The Invention of Jewish Identity: Bible, Philosophy, and the Art of Translation

Aaron W. Hughes writes in 2010:

* …I cannot agree with them that the Hebrew Bible preserves some transcendent power. I thus read Buber and Rosenzweig as I read everyone in this book: against the grain.

* The mythology engulfing the production of the Septuagint in many ways justified all subsequent translation of the Hebrew Bible with its insistence that the divine presence could encompass a derivative work, that the vernacular could invoke the same reverence for the original and sacred word, and that the new language could awaken the same piety in the believer as the old.

* When Jews in general and Jewish philosophers in particular translated the biblical narrative—whether in whole or in part—they imagined a new Bible: one that would simultaneously break with the confining shackles of existing dogma by returning to an encounter with a pristine past and that would both embrace a newly constituted set of memories in addition to all the cultural sophistications of the present.

* Reality is mediated in and through language. Attempts by philosophers to break through language’s perceived confines—perhaps encountered most vividly in Maimonides’ desire to shatter language’s inherent anthropomorphism so as to abide in silent contemplation—cannot escape language’s omnipresence. Even Maimonides, as we shall see, ultimately needs the very fabric of words both to express claims and to attempt to turn such words back on themselves. Translation derives both its necessity and its potency from the paradox that even though God’s presence cannot be confined, it is encountered in language (i.e., the biblical narrative) and through the act of reading.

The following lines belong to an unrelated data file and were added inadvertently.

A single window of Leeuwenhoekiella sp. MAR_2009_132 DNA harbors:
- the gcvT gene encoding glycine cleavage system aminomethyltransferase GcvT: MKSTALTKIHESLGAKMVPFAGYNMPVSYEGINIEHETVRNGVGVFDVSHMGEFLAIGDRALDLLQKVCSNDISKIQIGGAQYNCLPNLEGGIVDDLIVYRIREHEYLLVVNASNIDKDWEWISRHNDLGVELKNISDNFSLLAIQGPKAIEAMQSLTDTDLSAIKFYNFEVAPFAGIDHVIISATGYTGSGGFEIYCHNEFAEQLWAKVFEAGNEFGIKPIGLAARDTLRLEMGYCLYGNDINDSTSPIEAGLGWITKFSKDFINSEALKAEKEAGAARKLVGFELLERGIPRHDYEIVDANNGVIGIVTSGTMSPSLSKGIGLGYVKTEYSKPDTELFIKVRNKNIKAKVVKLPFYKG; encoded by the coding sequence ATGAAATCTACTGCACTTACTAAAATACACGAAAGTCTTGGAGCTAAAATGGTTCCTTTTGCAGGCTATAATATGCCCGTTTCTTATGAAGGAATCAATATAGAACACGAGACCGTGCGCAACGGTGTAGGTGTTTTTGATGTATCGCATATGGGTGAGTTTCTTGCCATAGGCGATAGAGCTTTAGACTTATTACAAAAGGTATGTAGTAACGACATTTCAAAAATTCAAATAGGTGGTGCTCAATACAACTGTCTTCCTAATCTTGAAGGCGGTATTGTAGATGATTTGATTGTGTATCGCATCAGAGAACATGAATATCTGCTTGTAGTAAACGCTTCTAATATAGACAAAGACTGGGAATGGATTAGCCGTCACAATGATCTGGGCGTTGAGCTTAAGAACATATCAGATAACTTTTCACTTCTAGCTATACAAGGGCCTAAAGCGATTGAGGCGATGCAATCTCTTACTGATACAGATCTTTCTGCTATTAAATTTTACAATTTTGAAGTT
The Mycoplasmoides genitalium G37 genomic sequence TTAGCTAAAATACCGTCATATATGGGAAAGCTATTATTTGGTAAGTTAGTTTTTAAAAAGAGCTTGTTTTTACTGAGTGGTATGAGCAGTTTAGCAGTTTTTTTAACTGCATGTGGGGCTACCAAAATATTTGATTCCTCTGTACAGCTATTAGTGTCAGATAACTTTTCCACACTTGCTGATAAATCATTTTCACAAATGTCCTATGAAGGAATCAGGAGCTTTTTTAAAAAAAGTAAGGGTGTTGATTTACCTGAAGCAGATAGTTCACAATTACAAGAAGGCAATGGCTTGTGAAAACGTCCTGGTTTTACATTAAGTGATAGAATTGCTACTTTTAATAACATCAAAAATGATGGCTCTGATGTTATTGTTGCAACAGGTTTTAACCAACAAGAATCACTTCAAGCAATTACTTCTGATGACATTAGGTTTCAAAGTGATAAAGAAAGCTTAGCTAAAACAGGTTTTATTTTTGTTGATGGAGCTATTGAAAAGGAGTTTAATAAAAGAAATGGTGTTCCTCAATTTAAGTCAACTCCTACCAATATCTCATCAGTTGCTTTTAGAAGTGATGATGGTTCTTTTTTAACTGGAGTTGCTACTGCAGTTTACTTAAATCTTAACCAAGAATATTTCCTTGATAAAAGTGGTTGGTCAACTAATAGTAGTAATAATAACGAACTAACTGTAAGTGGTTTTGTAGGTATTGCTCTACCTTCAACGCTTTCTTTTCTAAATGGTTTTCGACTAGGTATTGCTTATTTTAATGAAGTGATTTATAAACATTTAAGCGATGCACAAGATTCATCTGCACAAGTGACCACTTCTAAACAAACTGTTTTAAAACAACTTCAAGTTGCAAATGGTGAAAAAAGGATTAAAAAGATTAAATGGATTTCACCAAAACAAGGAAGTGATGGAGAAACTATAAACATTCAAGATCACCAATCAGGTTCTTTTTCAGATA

* Words—agleam in the firmament—spread their traces, their residue, over the created order: revealing it, sustaining it, mimicking it, subverting it. Between texture and erasure translation seeks but never finds the silent splendor of the beyond, the unraveling of words to reveal the palimpsest of all language and the All-language. As such, no text can be completely original because intertextuality is inherent to language: the translation of the nonverbal word and world, every sign being the translation of another sign in a potentially infinite regress.

About Luke Ford

I've written five books (see My work has been followed by the New York Times, the Los Angeles Times, and 60 Minutes. I teach Alexander Technique in Beverly Hills (
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